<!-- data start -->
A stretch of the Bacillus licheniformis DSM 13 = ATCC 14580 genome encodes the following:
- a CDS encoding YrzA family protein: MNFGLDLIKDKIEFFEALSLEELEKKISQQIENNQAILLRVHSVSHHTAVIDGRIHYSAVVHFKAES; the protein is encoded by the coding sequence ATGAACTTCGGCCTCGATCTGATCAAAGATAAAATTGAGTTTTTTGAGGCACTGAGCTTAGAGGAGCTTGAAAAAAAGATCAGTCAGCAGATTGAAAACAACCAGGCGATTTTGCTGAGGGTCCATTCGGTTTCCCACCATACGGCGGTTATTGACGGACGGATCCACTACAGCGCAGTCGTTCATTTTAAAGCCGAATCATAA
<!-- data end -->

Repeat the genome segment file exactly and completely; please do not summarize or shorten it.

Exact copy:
A stretch of the Bacillus licheniformis DSM 13 = ATCC 14580 genome encodes the following:
- a CDS encoding YrzA family protein: MNFGLDLIKDKIEFFEALSLEELEKKISQQIENNQAILLRVHSVSHHTAVIDGRIHYSAVVHFKAES; the protein is encoded by the coding sequence ATGAACTTCGGCCTCGATCTGATCAAAGATAAAATTGAGTTTTTTGAGGCACTGAGCTTAGAGGAGCTTGAAAAAAAGATCAGTCAGCAGATTGAAAACAACCAGGCGATTTTGCTGAGGGTCCATTCGGTTTCCCACCATACGGCGGTTATTGACGGACGGATCCACTACAGCGCAGTCGTTCATTTTAAAGCCGAATCATAA